It is considered a technical masterpiece and is popular with passengers and pilots alike for its smooth flight characteristics: the Airbus A380, the largest passenger aircraft in the world. In the course of the corona pandemic, when the number of passengers dropped dramatically worldwide, there was no longer any room for the A380 in the plans of the major international airlines. The giant aircraft also disappeared from operational business at Lufthansa. Since then, the planes have been parked in so-called “deep storage” at lonely airfields in Spain and France to – more or less – wait for the end of their days. Because Lufthansa boss Carsten Spohr had repeatedly emphasized: The A380 is not coming back at Lufthansa.
Roll backwards: Airbus A380 is making a comeback at Lufthansa
Spohr thus drove a different strategy than his manager colleagues from British Airways, Singapore Airlines or the Australian Qantas. The A380 has been in use there again for a few weeks to provide relief on routes that are in high demand. British Airways uses the jet to destinations including Miami and Washington. Qantas not only flies the large-capacity jet with two continuous floors to Los Angeles, but also to London again for a few days. At Singapore Airlines, among other things, an A380 connection via Frankfurt to New York was reactivated.
But now Lufthansa has also recognized that the “Superjumbo” could help to serve the rapidly increasing demand on certain routes. Because in the configuration chosen by Germany’s largest airline, no fewer than 509 passengers can be accommodated in the 73 meter long and 24 meter high wide-bodied aircraft. Plenty of space for people who want to travel on to destinations in the USA, for example, via the North American hubs.
In an open letter from the Lufthansa Executive Board, it says literally about the forthcoming A380 comeback: “We have decided to put this aircraft, which is still very popular, into operation at Lufthansa again in 2023.” However, there is not a word in the letter about what specifically led to a rethinking of the corporate strategy.
Lufthansa can still use eight A380s
The fact is: 14 Airbus A380s are currently still part of the Lufthansa fleet. However, six of these aircraft have already been sold – back to manufacturer Airbus. That leaves eight A380s that will fly around the world for Lufthansa again next year. It is not yet clear which routes will be used. However, it is likely to be North Atlantic connections to the USA, among other things. For example to Chicago, Houston, Los Angeles or San Francisco.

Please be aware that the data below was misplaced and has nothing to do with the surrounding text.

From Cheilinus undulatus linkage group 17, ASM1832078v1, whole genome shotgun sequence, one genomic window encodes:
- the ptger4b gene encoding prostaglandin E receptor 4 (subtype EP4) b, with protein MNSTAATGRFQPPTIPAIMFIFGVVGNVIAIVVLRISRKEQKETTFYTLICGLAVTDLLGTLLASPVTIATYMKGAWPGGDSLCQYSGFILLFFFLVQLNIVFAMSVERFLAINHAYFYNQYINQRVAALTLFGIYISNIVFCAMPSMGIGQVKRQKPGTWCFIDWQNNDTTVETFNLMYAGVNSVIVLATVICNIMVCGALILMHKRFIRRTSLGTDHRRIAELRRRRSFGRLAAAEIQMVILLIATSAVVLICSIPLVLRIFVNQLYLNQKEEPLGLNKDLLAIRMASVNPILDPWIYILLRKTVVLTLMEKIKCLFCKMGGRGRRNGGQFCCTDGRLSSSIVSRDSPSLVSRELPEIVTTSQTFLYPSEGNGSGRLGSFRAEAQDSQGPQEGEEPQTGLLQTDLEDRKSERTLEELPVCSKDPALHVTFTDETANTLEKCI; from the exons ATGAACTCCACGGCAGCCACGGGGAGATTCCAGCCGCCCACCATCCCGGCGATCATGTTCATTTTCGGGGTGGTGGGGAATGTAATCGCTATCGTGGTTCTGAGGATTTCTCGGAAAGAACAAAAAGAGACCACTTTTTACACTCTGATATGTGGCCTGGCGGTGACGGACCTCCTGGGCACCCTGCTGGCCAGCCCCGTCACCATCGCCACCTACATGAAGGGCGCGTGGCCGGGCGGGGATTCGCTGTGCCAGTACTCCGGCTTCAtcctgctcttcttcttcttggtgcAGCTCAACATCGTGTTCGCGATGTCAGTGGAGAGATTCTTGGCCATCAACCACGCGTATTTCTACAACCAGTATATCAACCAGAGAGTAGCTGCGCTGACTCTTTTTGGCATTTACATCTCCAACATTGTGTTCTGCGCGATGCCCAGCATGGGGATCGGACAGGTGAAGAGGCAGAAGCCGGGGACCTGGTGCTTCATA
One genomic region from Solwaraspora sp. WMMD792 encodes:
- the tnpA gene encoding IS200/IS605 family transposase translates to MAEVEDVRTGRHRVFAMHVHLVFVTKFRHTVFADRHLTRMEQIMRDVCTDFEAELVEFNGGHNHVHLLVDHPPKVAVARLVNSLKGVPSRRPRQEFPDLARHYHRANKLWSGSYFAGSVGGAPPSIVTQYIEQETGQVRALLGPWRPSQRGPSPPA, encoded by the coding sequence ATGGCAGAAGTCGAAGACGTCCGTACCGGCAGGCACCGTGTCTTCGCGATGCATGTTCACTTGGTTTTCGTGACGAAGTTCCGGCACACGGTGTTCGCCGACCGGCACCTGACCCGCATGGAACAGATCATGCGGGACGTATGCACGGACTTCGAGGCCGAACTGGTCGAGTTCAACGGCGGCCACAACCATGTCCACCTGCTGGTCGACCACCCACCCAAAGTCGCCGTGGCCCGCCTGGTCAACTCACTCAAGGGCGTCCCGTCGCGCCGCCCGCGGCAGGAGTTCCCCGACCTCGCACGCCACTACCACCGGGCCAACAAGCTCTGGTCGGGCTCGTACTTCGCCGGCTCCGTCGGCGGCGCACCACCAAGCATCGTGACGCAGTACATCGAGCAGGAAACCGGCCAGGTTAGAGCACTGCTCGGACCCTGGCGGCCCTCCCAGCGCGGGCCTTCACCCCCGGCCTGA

In the meantime, however, it also seems clear that the chaos in air traffic, which can be observed at many airports in Europe these days, cannot be eliminated so quickly. “In the next few weeks, with the number of passengers continuing to rise, whether on vacation or business trips, the situation will hardly improve in the short term,” the Lufthansa Executive Board letter continues.
Not only at the airports, but also at Lufthansa itself there is a lack of personnel and the necessary resources in some areas. The airline had therefore recently canceled 900 flights for July from its flight plan. Last week another 2,200 connections were added in July and August. Not only domestic German connections were affected, but also flights in Europe and intercontinental traffic.
Lufthansa is no longer a five-star airline
And that’s not the only bad news that’s hitting Lufthansa these days. The fact that the crane airline is no longer allowed to use the 5-star award from the rating agency Skytrax should also cause dissatisfaction at the top of the group.
The rating company downgraded Lufthansa to a 4-star airline after five years. It is punishing the aviation group for various savings measures that have been implemented in recent years. For Skytrax at Lufthansa, only a few services in First Class can currently be classified at 5-star level. In the business, premium economy and economy class, on the other hand, Lufthansa has to swallow some severe devaluations.
The Skytrax rating is intended to provide information on what travel comfort and what quality of service can be expected on board airlines. Lufthansa was the first European airline ever to be awarded five stars by Skytrax. Currently, only Asian airlines are allowed to adorn themselves with a 5-star rating. In detail, these are ANA (Japan), Asiana (South Korea), Cathay Pacific (China/Hong Kong), EVA Air (Taiwan), Garuda (Indonesia), Hainan Airlines (China), Japan Airlines, Korean Air, Qatar Airways and Singapore Airlines .
Service primarily in Economy Class only average
According to consistent media reports, Lufthansa reacted defiantly to the loss of the fifth Skytrax star. One remains a premium airline, can be heard from the group’s headquarters. Many customers are likely to see things differently, not only because of the numerous flights currently being canceled. Lufthansa has also lost a lot of its reputation in terms of service, with the elimination of free snacks and drinks in economy class.
An even bigger problem is the poor accessibility of the airline. Extremely long waiting times on the hotline have repeatedly caused frustration among many Lufthansa passengers in recent months. There is currently no improvement in sight due to the numerous flights canceled by Lufthansa and the associated increase in the number of calls.
But maybe it’s worth having a little more patience. Because in the coming years Lufthansa would like to start a service offensive with many new aircraft. In the next three years alone, around 50 new Airbus A350, Boeing 787 and Boeing 777-9 long-haul jets will join the fleet. There are also more than 60 new Airbus A320 and Airbus A321 aircraft for European traffic.